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Emergency Contact,
Philadelphia Fringe Festival
Interview with Fringe Forecast Podcast
Les Innocents/The Innocents,  (re)discover theatre
Interview with Windy City Times
Interview with Vocalo
Interview with WGN 720AM Chicago
Interview with 90.9 WDCB
"(re)discover theater has an excellent knack for playing with your unease and shredding any idea of protective distance from a stage full of powerful, unpredictable feelings. With “The Innocents,” you are invited onto the stairwells, into the crumbling chapels, and down into the cold, dark catacombs of Paris, with creeping hands and eyes coming a bit too close for comfort. The only comfort in these harrowing walls is knowing you’ll be able to escape this communal despair. Right? ...The space provided for non-binary versions of masculinity and femininity is compelling in a way that sets the bar for Chicago theater going forward....Take this weird journey and ask every burning question, just know that someone tore out and ate the answer sheet long ago." Theatre by Numbers
" (re)discover theatre has developed a fascinating, immersive Halloween-themed experience that will thrill the intellect and possibly chill the blood of audiences brave enough to attend...Kudos to the many behind-the-scene artists who made this audience involvement experience happen. They particularly include Ann Kreitman, who both created and directed this ambitious immersive theatre experience..." Chicago Theatre Review
"director Ann Kreitman has a created a thrilling and thought-provoking new theatrical experience. Part musical, part haunted house, and part group therapy for ghosts, (re)discover theatre’s The Innocents takes your hand and leads you down into the deepest, darkest places..." BEST PLAYS IN CHICAGO, Picture this Post

ROW AFTER ROW, The Comrades
"Smartly directed by Ann Kreitman, Jessica Dickey’s seventy-minute play takes off at breakneck speed, uncovering issues of nostalgia, bias, mansplaining, and our relationship to history." - New City Stage, Recommended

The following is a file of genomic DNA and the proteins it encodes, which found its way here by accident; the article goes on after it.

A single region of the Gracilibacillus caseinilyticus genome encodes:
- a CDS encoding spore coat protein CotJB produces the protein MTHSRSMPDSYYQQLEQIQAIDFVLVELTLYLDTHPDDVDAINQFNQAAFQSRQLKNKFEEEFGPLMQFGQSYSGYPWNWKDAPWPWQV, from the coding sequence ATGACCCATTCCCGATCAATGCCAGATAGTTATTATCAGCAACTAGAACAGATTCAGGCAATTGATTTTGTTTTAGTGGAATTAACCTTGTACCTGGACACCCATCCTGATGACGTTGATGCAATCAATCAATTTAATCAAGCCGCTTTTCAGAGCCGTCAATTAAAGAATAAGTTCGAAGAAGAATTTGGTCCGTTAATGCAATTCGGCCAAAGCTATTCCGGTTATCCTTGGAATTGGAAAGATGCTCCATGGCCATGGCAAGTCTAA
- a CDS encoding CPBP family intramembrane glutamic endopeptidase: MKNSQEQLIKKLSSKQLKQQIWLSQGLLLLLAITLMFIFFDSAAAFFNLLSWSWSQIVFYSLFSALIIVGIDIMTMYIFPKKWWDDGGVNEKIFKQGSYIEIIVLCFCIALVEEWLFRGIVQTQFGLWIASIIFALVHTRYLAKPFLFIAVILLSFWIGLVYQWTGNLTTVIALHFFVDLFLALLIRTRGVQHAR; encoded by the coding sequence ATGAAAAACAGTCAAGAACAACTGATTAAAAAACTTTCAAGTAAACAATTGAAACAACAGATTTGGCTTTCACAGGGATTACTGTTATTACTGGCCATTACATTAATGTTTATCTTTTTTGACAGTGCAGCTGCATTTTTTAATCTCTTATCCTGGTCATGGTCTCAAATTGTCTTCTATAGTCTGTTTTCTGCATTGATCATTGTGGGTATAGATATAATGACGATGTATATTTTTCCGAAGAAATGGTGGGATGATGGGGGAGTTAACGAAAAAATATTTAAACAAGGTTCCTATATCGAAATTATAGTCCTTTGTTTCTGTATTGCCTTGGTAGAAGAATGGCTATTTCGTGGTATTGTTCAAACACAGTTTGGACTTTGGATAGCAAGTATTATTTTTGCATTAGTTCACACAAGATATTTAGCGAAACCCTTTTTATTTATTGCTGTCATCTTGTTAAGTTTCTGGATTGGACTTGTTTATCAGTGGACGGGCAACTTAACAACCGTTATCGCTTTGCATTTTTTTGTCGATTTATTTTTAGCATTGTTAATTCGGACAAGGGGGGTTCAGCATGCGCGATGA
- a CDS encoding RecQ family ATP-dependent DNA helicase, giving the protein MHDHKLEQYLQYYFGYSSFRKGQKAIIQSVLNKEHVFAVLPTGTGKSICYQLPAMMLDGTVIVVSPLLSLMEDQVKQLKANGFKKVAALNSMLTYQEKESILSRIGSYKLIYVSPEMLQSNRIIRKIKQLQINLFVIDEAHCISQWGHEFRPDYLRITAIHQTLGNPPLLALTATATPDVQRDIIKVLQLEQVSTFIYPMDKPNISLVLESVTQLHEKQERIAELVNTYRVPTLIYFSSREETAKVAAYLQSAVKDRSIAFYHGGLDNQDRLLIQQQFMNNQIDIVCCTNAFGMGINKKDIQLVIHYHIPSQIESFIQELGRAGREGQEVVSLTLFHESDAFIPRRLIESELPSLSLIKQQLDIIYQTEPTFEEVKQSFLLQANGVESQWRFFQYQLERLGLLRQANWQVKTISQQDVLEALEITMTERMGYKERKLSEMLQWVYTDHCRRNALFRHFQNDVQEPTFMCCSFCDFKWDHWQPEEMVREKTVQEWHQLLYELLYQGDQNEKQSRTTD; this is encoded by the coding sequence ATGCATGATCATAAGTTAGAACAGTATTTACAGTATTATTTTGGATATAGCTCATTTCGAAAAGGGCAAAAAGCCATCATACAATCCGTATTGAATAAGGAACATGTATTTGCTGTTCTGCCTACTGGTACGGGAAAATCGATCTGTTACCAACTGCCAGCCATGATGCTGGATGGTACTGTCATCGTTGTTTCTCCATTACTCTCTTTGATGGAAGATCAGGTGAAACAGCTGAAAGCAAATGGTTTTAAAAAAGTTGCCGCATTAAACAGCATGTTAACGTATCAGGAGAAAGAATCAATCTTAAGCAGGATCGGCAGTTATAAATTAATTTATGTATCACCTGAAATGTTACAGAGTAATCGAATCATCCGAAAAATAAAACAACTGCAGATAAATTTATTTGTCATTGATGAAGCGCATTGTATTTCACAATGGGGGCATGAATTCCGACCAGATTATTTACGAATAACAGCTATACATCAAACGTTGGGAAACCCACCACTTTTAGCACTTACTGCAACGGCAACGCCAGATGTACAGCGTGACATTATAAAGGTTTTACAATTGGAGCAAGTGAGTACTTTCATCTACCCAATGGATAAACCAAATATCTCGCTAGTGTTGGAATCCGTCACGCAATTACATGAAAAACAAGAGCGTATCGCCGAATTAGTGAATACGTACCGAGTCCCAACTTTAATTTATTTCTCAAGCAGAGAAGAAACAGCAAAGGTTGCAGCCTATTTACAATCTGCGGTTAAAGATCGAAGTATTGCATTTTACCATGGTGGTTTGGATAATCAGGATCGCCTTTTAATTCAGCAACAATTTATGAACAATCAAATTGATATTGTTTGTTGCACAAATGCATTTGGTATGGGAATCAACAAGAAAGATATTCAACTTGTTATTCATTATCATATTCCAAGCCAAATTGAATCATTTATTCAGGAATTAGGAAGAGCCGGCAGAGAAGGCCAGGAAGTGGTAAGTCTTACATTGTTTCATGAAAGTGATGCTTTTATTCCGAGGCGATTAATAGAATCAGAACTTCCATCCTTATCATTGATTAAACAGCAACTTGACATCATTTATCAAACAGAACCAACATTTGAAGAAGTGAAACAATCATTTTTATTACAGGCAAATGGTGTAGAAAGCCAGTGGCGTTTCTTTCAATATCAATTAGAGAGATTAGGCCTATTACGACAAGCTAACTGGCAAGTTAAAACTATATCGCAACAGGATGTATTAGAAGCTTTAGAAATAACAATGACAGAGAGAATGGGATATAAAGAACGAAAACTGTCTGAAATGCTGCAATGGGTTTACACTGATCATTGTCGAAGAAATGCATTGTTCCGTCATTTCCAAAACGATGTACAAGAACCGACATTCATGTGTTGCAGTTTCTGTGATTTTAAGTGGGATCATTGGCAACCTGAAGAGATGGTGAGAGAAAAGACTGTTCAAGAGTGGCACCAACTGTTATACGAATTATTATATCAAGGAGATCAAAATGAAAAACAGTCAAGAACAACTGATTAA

Eugenia, FOR ONE,  (re)discover theatre
"O’Rourke’s choreography is intriguing, and the three dancers are clearly talented. Their rhythm is spot-on and they are able to successful convey the story through their movement. However, Kreitman’s creativity does not stop there. The way in which Kreitman utilizes the audience is through a series of phone calls – the patron is meant to pick up the phone after it rings, and on the other end, a voice tells the story behind the movement. Suddenly the patron is not only watching the scary story unfold, but can also hear it through a distant voice on the other end. The piece is captivating, and the combination of tech and movement contributes to that feeling." - Picture This Post, Highly Recommended
"My cards took me first to a stairwell, where a ritual performed by Christian teenage girls made my skin crawl....The plays of FOR ONE are haunting, soothing, unsettling, heartfelt, sad, and so much more. The varied flavors of the pieces mean that no two rooms and no two audience members’ experiences are alike, except that each iteration of each play is bound by a uniquely intimate connection between actors and audience. This opportunity is not to be missed." - Splash Magazine, Recommended

The Veil, Idle Muse Theatre
"There are several arresting moments in Kreitman’s staging" - Chicago Tribune
Fifty Shades of Shakespeare, (re)discover theatre
"Each piece was re-imagined from the original script, and given a name. "Virginity," (drawn from Act 1 Scene 1of All's Well that Ends Well,) finds Helena asking Parolles  how to defend her virginity against the relentless efforts at her seduction by soldiers and men in general. This is artfully reimagined as a 1950s sex education film strip with Parolles as the lab-coated science prof in safety glasses dispensing know-it-all advice to the innocently persistent Helena, who knows better than to take it. This was one of the most fun scenes in the show."    —Buzz Chicago, Recommended


"I left your key under the mat, dear" Chicago Home Theatre Festival
"Ann Kreitman and Shaina Schrooten’s I Left Your Key Under the Mat, Dear stood out among these performances. It effectively commented on the responsibilities and confines women endure. The piece captivated the audience, and though actions were happening simultaneously in different spaces, the piece as a whole felt cohesive." - HowlRound
Cry Baby Meets Audrey Hepburn, 20% Theatre
"The adjectives “charming” and “confessional” may seem like an odd pairing, but somehow they both apply to Cry Baby Meets Audrey Hepburn at the Cornservatory. As narrator and protagonist Olya (Shaina Schrooten) recounts her Russian-Jewish upbringing, we see the birth of an inferiority complex.  A victim of consumer culture’s misleading fairy tales about love and happiness, Olya is permanently infantilized in a world that moves too fast around her. Special mention must go to Archer Curry for designing some delightful puppet interludes." —The Reader, Recommended
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